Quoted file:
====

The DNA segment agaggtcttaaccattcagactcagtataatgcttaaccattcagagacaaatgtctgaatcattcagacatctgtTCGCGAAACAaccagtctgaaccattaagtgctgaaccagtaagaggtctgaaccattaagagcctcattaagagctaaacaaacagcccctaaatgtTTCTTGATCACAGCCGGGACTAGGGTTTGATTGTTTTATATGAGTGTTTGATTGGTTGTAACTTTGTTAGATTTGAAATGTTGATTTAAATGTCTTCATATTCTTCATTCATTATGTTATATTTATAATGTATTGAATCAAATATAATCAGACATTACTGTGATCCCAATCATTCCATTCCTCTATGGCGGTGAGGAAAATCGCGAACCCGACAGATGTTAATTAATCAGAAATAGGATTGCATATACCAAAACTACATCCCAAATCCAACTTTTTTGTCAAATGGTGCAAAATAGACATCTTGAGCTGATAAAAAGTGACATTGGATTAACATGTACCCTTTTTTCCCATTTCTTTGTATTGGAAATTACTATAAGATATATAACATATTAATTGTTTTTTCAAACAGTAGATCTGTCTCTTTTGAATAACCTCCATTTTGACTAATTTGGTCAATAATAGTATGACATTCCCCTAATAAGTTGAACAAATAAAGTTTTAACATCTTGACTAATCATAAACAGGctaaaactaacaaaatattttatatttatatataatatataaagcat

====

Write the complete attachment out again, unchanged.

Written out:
The DNA segment agaggtcttaaccattcagactcagtataatgcttaaccattcagagacaaatgtctgaatcattcagacatctgtTCGCGAAACAaccagtctgaaccattaagtgctgaaccagtaagaggtctgaaccattaagagcctcattaagagctaaacaaacagcccctaaatgtTTCTTGATCACAGCCGGGACTAGGGTTTGATTGTTTTATATGAGTGTTTGATTGGTTGTAACTTTGTTAGATTTGAAATGTTGATTTAAATGTCTTCATATTCTTCATTCATTATGTTATATTTATAATGTATTGAATCAAATATAATCAGACATTACTGTGATCCCAATCATTCCATTCCTCTATGGCGGTGAGGAAAATCGCGAACCCGACAGATGTTAATTAATCAGAAATAGGATTGCATATACCAAAACTACATCCCAAATCCAACTTTTTTGTCAAATGGTGCAAAATAGACATCTTGAGCTGATAAAAAGTGACATTGGATTAACATGTACCCTTTTTTCCCATTTCTTTGTATTGGAAATTACTATAAGATATATAACATATTAATTGTTTTTTCAAACAGTAGATCTGTCTCTTTTGAATAACCTCCATTTTGACTAATTTGGTCAATAATAGTATGACATTCCCCTAATAAGTTGAACAAATAAAGTTTTAACATCTTGACTAATCATAAACAGGctaaaactaacaaaatattttatatttatatataatatataaagcat